An ideal material of the latter type is a precipitated collagen preparation that mimics the biological and mechanical characteristics of natural fibrous connective tissue and retains adequate tensile strength until the loads to which it is exposed in situ are assumed by natural tissue ingrowth. Such materials, while not yet available on a widespread basis, are known to those skilled in the art. See, e.g., Dunn et al., "Fibroblast-Seeded Collagen Scaffolds for ACL Reconstruction," Transactions of the 40th Annual Meeting of the Orthopedic Research Society at page 36-7 (1994) (the disclosure of which is hereby incorporated by reference). Other suitable materials, in unidirectional web or bidirectional mesh form, include polyester, polyalkylene terephthalate, polyamide polyurethane, and polyether-polyester block copolymer. A suitable fiber mesh is the uncoated, braided DACRON polyester cloth used for conventional arterial grafts, in suture sizes ranging from No. 2-0 to 5-0, marketed by Medox Medical Corp. Fibers 14 may also be coated with a material that promotes tissue adhesion and ingrowth, e.g., a very thin layer of a bioabsorbable polymer such as polyglycolic acid, polydioxanone, trimethylene carbonate linkages, or copolymers or physical combinations thereof. Ordinarily, the ratio of longitudinal length to lateral width of sheets 16 and 18 will exceed 1.
Threads 12 are also ideally fabricated from precipitated collagen with the characteristics discussed above. Synthetic alternative materials must exhibit high tensile strength and long-term resistance to biological degradation. A useful material for threads 12 is braided polyester fiber having a uniform thickness equivalent to No. 2 surgical suture; indeed, No. 2 uncoated, braided DACRON polyester suture, such as that marketed by Ethicon Inc. or the Davis & Geck division of American Cyanamid Company is entirely suitable. Each thread 12 is woven through fibers 14 and generally extends 20 to 30 cm beyond opposed edges of sheet 16. The precise lateral spacing between fibers 14 is not critical; spacings of approximately 0.5 to 2 mm are easily obtained and have proven satisfactory. However, it is preferred that the stitches through fibers 14 alternate with respect to one another, as shown in FIG. 3.
It is also preferred to add a bioabsorbable cloth or mesh sheet 18 on one side of nonabsorbable sheet 16 so as to fully cover it. Sheet 18 should have dimensions that exceed those of nonabsorbable sheet 16 by approximately 1-2 mm on each side, and is fabricated from a bioabsorbable polymer such as polyglycolic acid, polydioxanone, trimethylene carbonate linkages, or copolymers or physical combinations thereof. The weave size of sheet 18 is comparable to or larger than that of cloth used for conventional arterial grafts.
Sheet 18 serves a number of functions, and these are especially apparent in the context of the invention in its most common implant form, namely, rolled into a tube with sheet 18 on the outside. The exposed edge 20 of sheet 18 is stitched into the body of the tube (e.g., by stitching threads 12 through both fibers 14 and sheet 18, preferably in the alternating pattern shown in FIG. 3). Sheet 18 thereby acts as a smooth, tissue-compatible surface that avoids the harsh abrasion characteristics of prior-art devices. Within hours of implantation, sheet 18 becomes covered with a fibrin clot that encourages the growth of a collagenous layer thereover, further protecting surrounding tissue and guarding the other components of the invention against external biological attack. Sheet 18 also facilitates deep vascularization and tissue penetration. As it decays, sheet 18 interacts with surrounding tissue, encouraging cell migration and vascularization into the underlying nonabsorbable sheet 16 (which is gradually exposed). The spiral channel between absorbable sheet 18 and nonabsorbable sheet 16 provides a further pathway for tissue ingrowth prior to substantial bioabsorption of sheet 18.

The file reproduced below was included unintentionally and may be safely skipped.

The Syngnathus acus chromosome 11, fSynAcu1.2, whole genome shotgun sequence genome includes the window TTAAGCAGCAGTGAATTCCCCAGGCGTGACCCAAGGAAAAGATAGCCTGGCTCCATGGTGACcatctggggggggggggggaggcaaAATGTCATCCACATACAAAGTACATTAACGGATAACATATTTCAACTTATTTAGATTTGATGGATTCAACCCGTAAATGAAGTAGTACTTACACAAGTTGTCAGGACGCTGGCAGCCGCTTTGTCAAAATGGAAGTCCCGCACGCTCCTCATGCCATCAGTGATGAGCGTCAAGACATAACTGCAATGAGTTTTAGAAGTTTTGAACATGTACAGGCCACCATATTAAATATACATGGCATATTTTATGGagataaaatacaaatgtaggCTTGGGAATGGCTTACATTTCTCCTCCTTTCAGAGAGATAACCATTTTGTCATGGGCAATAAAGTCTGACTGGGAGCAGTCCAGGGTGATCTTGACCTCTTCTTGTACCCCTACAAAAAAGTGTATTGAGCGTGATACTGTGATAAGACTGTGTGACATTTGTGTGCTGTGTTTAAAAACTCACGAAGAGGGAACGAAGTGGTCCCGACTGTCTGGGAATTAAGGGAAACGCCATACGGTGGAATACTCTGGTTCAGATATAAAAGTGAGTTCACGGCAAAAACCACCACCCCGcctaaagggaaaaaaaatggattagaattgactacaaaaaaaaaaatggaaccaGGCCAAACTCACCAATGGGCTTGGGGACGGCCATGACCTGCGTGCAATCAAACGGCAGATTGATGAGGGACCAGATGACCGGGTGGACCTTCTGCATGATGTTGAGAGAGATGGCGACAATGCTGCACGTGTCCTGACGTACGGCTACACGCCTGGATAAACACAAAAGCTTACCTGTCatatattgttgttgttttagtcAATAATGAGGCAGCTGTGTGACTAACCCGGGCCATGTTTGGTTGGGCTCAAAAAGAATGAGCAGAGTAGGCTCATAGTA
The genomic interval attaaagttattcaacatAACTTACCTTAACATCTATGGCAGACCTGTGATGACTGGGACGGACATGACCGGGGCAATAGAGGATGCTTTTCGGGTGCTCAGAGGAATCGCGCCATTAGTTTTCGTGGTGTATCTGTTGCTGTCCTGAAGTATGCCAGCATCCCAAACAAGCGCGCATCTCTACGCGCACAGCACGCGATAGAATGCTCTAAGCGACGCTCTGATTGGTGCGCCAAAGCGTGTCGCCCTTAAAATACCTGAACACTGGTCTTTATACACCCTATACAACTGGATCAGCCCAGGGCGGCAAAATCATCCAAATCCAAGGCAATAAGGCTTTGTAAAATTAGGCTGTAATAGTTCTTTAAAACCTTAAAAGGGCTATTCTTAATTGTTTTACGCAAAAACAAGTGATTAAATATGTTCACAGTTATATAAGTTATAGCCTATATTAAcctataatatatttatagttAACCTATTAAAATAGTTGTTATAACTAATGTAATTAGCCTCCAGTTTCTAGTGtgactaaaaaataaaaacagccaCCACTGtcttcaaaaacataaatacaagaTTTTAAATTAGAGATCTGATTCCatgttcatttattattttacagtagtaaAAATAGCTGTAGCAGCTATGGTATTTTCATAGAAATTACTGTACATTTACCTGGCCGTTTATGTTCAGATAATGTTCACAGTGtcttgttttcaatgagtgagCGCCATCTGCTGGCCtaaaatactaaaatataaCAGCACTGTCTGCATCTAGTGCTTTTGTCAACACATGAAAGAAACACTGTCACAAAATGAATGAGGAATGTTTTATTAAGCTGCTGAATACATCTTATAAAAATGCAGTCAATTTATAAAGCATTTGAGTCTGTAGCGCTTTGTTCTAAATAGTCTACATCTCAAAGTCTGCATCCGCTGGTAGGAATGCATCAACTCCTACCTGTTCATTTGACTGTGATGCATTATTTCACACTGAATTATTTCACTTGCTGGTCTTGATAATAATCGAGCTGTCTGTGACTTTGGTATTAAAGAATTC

In order to further enhance cell migration and proliferation, vascularization, and collagen secretion, any or all of the components (i.e., threads 12, fibers 14 and/or sheet 18) may be coated with a natural tissue factor such as tissue fibroblast growth factor.
In practice, the device 10 is appropriately positioned within the patient's body, and threads 12 projecting from each end of the rolled device are stapled, sewn or otherwise attached to anchoring anatomic structures; for example, threads 12 may be threaded through a needle for soft-tissue attachment and knotting. A similar arrangement is advantageously used to guide the device through bone or soft-tissue tunnels. Absorbable surgical suture may be wound around the tubular structure in order to decrease its implantation diameter and/or to facilitate introduction through slender anatomic passages.
It will therefore be seen that the foregoing represents a versatile and highly reliable approach to prosthetic replacement of ligamentous structures. The terms and expressions employed herein are used as terms of description and not of limitation, and there is no intention, in the use of such terms and expressions, of excluding any equivalents of the features shown and described or portions thereof, but it is recognized that various modifications are possible within the scope of the invention claimed.
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|U.S. Classification||623/23.72, 623/1.38, 606/151, 623/1.51, 623/917, 623/1.53|
|International Classification||A61F2/00, A61F2/08|
|Cooperative Classification||A61F2/08, A61F2002/0068, A61F2/0063, Y10S623/917|
|European Classification||A61F2/00H, A61F2/08|
|Jul 20, 1994||AS||Assignment|
Owner name: U.S. BIOMATERIALS CORPORATION, MARYLAND
Free format text: ASSIGNMENT OF ASSIGNORS INTEREST;ASSIGNOR:BRANCATO, DONALD H.;REEL/FRAME:007086/0804
Effective date: 19940719
|Apr 12, 1999||FPAY||Fee payment|
Year of fee payment: 4
|Apr 17, 2003||FPAY||Fee payment|
Year of fee payment: 8
|May 2, 2007||REMI||Maintenance fee reminder mailed|
|Oct 17, 2007||LAPS||Lapse for failure to pay maintenance fees|
|Dec 4, 2007||FP||Expired due to failure to pay maintenance fee|
Effective date: 20071017